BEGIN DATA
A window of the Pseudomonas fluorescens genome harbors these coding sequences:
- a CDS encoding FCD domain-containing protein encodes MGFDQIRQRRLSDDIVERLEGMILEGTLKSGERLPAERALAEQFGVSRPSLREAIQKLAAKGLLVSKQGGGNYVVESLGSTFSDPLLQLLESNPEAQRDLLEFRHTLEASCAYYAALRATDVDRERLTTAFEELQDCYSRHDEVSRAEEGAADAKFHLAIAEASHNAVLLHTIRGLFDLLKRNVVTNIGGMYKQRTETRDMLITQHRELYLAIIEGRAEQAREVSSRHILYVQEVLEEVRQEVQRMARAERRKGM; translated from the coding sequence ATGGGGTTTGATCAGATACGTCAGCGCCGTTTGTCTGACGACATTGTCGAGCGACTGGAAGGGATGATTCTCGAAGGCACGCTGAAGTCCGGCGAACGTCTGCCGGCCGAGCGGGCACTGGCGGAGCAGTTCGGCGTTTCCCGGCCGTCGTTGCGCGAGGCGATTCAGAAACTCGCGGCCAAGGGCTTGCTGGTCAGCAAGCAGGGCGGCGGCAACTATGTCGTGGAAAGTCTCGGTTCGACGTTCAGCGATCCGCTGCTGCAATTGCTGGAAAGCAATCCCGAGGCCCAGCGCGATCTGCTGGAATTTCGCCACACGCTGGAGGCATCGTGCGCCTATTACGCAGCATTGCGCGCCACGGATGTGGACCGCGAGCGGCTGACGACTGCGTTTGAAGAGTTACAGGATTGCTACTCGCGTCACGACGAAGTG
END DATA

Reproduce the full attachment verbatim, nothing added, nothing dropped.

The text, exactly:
A window of the Pseudomonas fluorescens genome harbors these coding sequences:
- a CDS encoding FCD domain-containing protein encodes MGFDQIRQRRLSDDIVERLEGMILEGTLKSGERLPAERALAEQFGVSRPSLREAIQKLAAKGLLVSKQGGGNYVVESLGSTFSDPLLQLLESNPEAQRDLLEFRHTLEASCAYYAALRATDVDRERLTTAFEELQDCYSRHDEVSRAEEGAADAKFHLAIAEASHNAVLLHTIRGLFDLLKRNVVTNIGGMYKQRTETRDMLITQHRELYLAIIEGRAEQAREVSSRHILYVQEVLEEVRQEVQRMARAERRKGM; translated from the coding sequence ATGGGGTTTGATCAGATACGTCAGCGCCGTTTGTCTGACGACATTGTCGAGCGACTGGAAGGGATGATTCTCGAAGGCACGCTGAAGTCCGGCGAACGTCTGCCGGCCGAGCGGGCACTGGCGGAGCAGTTCGGCGTTTCCCGGCCGTCGTTGCGCGAGGCGATTCAGAAACTCGCGGCCAAGGGCTTGCTGGTCAGCAAGCAGGGCGGCGGCAACTATGTCGTGGAAAGTCTCGGTTCGACGTTCAGCGATCCGCTGCTGCAATTGCTGGAAAGCAATCCCGAGGCCCAGCGCGATCTGCTGGAATTTCGCCACACGCTGGAGGCATCGTGCGCCTATTACGCAGCATTGCGCGCCACGGATGTGGACCGCGAGCGGCTGACGACTGCGTTTGAAGAGTTACAGGATTGCTACTCGCGTCACGACGAAGTG